Sinn Féin TD for Louth and East Meath Gerry Adams has reiterated his concerns about the resourcing and staffing of the disability division of the Child and Adolescent Mental Health Service (CAMHS) in Louth and East Meath and of the Meath Paediatric Psychology service.
Teachta Adams said: “In a recent response to me the Chief Officer for Midlands Louth Meath Community Health Organisation (CHO) detailed some of the serious resource difficulties that this CHO is currently experiencing”.
Gerry Adams said:
“Children who present with moderate to severe mental health problems are seen by the CAMHS service. It is a multi-disciplinary service and the psychologists involved work alongside other related disciplines. Currently only one of the three psychology posts is currently filled.
Psychologists who work within the disability division work with children aged from 6-18. They have responsibility for seeing children with intellectual, physical and sensory disabilities, including autism. According to the CHO there are usually over 400 referrals each year to psychologists working in this area. There are currently five WTE (whole time equivalents) posts of which one is vacant.
The young child whose case Cllr Ferguson and I have been raising has been on the children’s disability waiting list for over one year. According to the Chief Officer of Midlands Louth Meath CHO the waiting lists can vary from between 18 months and two years.
The reason for this is “down to a significant increase in referrals over the last six years to this service in Meath. Also, there have been four staff departures and three staff maternity leaves within the last two years. Due to a shortage of psychologists nationally, and the demand for vacancies to be filled across the country, this has resulted in service gaps over a long period of time with the difficulties being experiences in filling these posts”.
The CHO Chief Officer also revealed that the primary care psychology service which usually receives over 800 referrals each year and provides therapy for child victims of sexual, physical and emotional abuse, is short three posts out of seven.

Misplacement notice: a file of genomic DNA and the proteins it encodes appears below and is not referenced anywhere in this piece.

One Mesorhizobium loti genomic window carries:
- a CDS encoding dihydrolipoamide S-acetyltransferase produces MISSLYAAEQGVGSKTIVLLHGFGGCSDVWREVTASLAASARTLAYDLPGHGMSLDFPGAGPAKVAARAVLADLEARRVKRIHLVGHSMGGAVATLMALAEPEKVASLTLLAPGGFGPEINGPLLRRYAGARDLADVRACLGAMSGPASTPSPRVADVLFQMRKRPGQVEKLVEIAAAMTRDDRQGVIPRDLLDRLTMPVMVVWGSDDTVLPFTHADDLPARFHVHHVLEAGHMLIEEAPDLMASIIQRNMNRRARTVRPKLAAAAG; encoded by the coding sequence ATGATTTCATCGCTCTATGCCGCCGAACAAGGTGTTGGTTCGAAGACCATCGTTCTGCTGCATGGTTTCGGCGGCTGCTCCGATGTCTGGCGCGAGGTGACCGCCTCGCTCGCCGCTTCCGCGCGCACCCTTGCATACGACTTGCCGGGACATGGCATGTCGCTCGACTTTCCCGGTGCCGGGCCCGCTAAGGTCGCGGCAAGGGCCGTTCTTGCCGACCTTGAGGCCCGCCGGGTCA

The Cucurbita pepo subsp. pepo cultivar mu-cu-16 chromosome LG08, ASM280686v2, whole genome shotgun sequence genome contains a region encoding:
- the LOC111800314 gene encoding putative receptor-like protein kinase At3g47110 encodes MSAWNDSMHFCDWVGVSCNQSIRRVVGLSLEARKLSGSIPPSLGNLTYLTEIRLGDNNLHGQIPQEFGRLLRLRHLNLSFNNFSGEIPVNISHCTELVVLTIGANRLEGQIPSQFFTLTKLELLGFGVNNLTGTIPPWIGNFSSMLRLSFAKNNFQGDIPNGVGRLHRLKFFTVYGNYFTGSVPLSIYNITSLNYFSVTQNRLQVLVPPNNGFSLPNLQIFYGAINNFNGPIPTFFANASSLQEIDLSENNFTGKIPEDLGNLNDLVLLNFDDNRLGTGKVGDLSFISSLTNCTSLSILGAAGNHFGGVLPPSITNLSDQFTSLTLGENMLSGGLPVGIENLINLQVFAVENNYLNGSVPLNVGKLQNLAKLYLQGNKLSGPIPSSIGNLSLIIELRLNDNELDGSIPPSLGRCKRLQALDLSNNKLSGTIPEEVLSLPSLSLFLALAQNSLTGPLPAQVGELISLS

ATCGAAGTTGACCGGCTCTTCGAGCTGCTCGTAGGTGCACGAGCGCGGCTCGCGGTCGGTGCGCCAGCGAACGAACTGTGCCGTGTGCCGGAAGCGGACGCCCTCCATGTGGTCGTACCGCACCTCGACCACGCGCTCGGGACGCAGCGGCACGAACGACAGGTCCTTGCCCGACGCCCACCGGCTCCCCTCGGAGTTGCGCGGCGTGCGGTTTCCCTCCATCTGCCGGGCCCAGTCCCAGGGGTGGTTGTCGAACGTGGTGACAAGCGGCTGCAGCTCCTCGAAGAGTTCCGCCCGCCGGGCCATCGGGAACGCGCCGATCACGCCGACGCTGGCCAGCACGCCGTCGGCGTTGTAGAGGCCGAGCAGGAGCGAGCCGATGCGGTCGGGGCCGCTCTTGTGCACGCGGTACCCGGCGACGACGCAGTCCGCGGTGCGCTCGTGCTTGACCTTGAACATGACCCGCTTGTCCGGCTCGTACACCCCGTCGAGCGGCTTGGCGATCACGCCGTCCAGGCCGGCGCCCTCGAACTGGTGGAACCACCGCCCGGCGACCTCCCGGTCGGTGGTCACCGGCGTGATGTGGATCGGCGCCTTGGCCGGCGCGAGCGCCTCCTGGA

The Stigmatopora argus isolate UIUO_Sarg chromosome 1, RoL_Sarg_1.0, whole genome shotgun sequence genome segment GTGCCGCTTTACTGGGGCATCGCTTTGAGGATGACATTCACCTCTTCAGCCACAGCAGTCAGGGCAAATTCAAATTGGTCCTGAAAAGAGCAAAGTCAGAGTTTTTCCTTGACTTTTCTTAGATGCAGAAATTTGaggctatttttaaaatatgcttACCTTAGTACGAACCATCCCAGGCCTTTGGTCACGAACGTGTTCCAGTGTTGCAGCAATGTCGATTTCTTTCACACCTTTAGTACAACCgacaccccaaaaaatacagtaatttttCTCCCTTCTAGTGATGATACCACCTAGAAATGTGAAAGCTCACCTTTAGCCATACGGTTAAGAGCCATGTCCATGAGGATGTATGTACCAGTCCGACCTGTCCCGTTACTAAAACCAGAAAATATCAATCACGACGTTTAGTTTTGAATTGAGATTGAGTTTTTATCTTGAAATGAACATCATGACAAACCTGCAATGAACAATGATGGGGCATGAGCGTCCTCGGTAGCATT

I have written to the Minister for Health. Very clearly there are very significant gaps in service provision within the Meath Paediatric Psychology service and the CAMHS division. I have asked Minister Harris what plans he has to address the obvious gaps in service provision and to fill the staff vacancies that currently exist.”
Sinn Féin TD for Louth and East Meath Imelda Munster has written to Garda James Cannon and Meath County Council CEO Jackie Maguire following the surge of dangerous anti-social behaviour on Bettystown Beach.
Deputy Munster said:
“Residents and holidaymakers in Bettystown and Laytown are angry that this problem is not being taken more seriously and have called for a greater Garda presence in the area.
“One lady who contacted me said she was playing football on the beach with her three young children at 4.45 one evening last week when a car driven by three or four youths sped through the bollards of the ‘no car zone’, weaving in between children playing football, only narrowly missing one of them in the process.
“ Speeding past the life guard’s hut they brazenly proceeded to do ‘donuts’ further up the strand without any fear of being stopped.
“The beach was packed with families enjoying the sunny weather at the time.
“A female Garda who arrived 25 minutes after being called was hardly in a position to confront this unruly group of lads on her own.
“According to locals this type of behaviour is a regular occurrence on the beach especially in the summer evenings.
“And it’s not only the %
TD for Louth and East Meath Gerry Adams has received confirmation from the HSE that an additional €500,000 has been allocated across the State to the National Counselling Service.
Earlier in September Teachta Adams had raised the unacceptable waiting times for the National Counselling Service, which provides counselling for adults who experienced abuse while in the care of the State as children.
Gerry Adams said;
“I was horrified to learn that these vulnerable individuals, who were failed by the State when they were under its protection as children, were being failed again through these totally unacceptable waiting times for vital counselling therapy.
“In some areas people were waiting 16 months after their initial assessment to access a counsellor. This is an outrageous length of time for someone who is experiencing mental health problems, has requested help and has been assessed as needing therapy.
“In Louth & Meath the HSE has confirmed that with this extra money counselling has been offered to 28 individuals who had been on the waiting list for longer than 10 months.
“As a result of this additional funding – though it is far too little to meet the need – the waiting list in County Louth has reduced from 13 months to 10 months.
“While it is positive news that additional once off funding has been allocated to the National Counselling Service, it does not solve the problem.
“Vulnerable people should not have to wait for counselling and I will continue to lobby the Minister for Health to invest appropriately in this service.”